Starting our gabion basket journey

We've made great progress with our gabion basket 'installation' - and that's probably the right word for it, as it's become a bit of a work of art. But let's start at the beginning and our half-metre cubes arrived promptly, but flat-packed. Which makes sense but meant an extra job.  The helicoils were strange things, spring-like looking but not spring-like in their nature; they're an alternative way of constructing the baskets, although we found that they're not as tightly fitting as the hand tied wire rings, or lacing, which we improved our technique the more we did.

The gabion baskets had arrived, just the assembly needed then
A close up of the gabion baskets and helicoils

The helicoils looked good though. We've used them on the corners of each basket to ensure neither of us scrape our legs on the corners. To start with I wasn't sure about their whirly-whirly look, but it's growing on me.

These are the helicoils and are used for joining the gabion baskets

Assembling the baskets took longer than we expected, but I'm pretty sure we sped up as we got into a rhythm. It was definitely a 'gloves on' job, although I'm not sure why MOH has two odd, but still yellow gloves, on. I don't have yellow gloves, and yet he's two pairs...

It wasn't long before we got into a rhythm setting up and assembling the baskets

We found it tricky to keep the basket assembled while we were assembling, and I thought I had just the thing - and I did - freezer bag ties!

The essential ingredient for us was these simple freezer bag ties!

They were super helpful and meant we needed many less pairs of hands.

the freezer bag ties were useful to keep the sides together

The 'lacing' was very much like sewing with wire. Harder than it looks, but definitely do-able. Especially after watching a few videos on YouTube!

Assembling the gabion baskets was akin to sewing with wire - and with gloves on!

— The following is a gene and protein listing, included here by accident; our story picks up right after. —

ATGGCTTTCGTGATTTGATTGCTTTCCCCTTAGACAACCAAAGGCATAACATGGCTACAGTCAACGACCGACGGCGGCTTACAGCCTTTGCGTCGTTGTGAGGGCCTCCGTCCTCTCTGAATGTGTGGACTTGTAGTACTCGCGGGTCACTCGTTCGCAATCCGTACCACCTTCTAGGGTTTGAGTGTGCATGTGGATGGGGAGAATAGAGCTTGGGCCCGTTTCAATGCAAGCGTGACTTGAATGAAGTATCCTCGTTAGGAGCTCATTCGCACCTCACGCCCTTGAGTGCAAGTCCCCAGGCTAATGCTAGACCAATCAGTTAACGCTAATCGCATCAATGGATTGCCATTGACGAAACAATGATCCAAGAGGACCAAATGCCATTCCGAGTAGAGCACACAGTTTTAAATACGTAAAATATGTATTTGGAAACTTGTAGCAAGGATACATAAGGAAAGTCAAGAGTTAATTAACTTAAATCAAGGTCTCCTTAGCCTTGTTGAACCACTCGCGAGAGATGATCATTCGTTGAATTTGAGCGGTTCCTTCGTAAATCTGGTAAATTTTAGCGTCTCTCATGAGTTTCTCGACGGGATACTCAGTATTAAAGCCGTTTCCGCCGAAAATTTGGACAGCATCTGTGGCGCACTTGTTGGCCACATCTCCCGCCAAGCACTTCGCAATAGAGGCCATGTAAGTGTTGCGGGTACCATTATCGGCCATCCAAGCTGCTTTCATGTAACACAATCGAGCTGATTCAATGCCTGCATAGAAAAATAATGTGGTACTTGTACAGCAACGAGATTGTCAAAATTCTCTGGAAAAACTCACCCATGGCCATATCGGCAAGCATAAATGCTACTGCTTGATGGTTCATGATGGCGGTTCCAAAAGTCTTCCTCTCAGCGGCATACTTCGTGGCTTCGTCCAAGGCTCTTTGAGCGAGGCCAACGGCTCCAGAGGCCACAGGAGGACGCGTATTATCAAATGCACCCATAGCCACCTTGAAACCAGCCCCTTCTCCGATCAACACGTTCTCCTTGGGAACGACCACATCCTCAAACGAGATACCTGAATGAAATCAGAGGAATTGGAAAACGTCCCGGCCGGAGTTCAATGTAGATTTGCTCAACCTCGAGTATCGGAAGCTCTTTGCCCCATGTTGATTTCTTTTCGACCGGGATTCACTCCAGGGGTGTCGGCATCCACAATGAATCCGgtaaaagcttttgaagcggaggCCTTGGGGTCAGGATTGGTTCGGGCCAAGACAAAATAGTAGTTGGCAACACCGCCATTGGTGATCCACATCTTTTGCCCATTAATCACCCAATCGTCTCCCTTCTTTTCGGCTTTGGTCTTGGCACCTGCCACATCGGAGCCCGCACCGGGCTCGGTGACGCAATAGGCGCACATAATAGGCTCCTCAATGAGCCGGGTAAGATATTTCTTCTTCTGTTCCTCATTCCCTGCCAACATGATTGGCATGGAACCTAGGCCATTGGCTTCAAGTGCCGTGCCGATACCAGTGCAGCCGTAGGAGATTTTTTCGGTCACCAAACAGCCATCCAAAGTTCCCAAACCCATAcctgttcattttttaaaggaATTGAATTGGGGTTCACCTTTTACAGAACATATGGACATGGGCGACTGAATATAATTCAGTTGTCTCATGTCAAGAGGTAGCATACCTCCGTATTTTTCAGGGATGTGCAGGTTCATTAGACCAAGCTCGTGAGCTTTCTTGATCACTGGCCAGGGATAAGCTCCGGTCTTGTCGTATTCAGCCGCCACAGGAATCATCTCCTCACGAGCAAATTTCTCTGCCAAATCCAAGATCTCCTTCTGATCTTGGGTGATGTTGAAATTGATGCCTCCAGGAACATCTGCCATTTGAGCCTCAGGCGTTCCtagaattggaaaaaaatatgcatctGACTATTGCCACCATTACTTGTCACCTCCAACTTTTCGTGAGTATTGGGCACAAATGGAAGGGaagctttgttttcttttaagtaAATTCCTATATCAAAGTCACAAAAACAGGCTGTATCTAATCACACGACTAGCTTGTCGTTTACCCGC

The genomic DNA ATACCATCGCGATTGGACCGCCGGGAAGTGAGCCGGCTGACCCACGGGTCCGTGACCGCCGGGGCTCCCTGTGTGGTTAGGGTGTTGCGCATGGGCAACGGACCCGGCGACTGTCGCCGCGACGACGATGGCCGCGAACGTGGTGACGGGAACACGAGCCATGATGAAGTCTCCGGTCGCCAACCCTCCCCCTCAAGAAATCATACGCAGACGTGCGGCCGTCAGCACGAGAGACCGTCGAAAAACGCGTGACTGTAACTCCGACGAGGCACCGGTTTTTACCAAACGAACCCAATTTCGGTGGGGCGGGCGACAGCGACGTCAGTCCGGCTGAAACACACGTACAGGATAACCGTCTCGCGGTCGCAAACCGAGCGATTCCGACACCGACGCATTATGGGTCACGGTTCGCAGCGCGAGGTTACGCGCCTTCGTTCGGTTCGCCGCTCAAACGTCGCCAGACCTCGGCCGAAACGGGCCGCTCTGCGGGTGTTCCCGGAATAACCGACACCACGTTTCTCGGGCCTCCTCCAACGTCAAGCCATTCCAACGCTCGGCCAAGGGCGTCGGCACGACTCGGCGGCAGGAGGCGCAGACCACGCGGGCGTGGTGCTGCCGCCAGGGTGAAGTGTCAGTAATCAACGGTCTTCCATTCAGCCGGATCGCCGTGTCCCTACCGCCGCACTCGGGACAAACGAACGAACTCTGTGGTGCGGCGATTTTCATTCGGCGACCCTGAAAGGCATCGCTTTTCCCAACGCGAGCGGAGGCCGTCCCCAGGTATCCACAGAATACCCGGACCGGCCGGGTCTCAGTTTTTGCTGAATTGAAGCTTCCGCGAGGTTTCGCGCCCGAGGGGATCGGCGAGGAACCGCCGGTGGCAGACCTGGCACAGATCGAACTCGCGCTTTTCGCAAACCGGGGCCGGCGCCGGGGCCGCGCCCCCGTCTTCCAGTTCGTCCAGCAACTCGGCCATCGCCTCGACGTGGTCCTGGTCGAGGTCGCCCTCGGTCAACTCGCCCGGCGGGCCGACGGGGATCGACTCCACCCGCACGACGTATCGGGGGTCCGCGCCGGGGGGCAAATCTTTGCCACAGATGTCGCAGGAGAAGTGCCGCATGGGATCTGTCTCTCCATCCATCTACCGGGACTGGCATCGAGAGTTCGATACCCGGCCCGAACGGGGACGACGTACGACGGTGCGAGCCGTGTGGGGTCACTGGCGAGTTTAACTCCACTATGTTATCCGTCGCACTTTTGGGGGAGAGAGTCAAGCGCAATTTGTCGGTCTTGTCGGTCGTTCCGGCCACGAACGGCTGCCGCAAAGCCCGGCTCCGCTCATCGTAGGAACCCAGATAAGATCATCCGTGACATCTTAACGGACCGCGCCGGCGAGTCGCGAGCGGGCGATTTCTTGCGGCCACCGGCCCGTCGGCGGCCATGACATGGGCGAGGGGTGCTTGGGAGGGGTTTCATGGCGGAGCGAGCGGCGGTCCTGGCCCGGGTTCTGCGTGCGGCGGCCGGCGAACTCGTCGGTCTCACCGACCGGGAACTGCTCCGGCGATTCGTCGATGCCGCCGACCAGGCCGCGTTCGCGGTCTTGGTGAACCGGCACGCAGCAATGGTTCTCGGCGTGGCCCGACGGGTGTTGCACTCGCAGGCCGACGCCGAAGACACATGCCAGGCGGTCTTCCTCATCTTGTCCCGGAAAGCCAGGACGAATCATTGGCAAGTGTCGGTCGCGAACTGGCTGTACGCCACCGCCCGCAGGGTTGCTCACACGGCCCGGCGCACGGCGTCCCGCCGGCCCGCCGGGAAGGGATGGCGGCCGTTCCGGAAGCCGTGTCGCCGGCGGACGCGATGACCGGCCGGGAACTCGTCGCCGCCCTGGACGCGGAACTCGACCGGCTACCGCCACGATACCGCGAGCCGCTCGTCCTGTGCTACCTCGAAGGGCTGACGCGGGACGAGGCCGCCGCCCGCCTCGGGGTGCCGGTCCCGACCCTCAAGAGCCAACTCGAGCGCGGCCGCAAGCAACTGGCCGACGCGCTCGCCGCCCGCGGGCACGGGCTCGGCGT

It took strength too to get the wires tight enough like this

One down, twelve to go. Or at least I think it's twelve, it depends on how many we'll use. And if I get any other bright ideas along the way. Our next challenge was how to fill them, and I'd a plan for that

A completed gabion basket, how many more to go?

We're a little way off filling the baskets here, but we have made good progress - the least interesting part, but essential, was levelling the area for the larger baskets which will house the Pizza oven.  

And as if this post couldn't get more exciting, next up was levelling the ground!

Not the most glamorous of posts, especially the last phtoo, but an essential one as no one needs a wonky pizza oven!


The kitchen garden project at Blickling

I've been meaning to write this post about the kitchen garden project at Blickling for a while now, but it hasn't happened until now, and I'm not sure why. We were at Blickling looking for snowdrops and found so much more.  I'm a bit of a sucker for walled gardens, and kitchen gardens come to think of it, so a walled kitchen garden. Yes, complete heaven!

My pictures are unusually starting at the end of our jaunt around the garden, but it's such a pretty view I didn't want to leave it until the end; it's a view I think I could quite easily sit and watch for quite a while, preferably in nicer weather than we had on our visit there.

Looking through the gate at the Kitchen Garden on the Blickling Estate in Norfolk

I didn't remember the kitchen garden from our previous visit, and it's unlike me to not remember such a garden. But as I read the notices I realised why, it was grassed over when we first visited and so I suspect it didn't hold the magic that these gardens so often do. But through a regeneration project it's being brought back to life and is already supplying fruit and vegetables to the cafes there.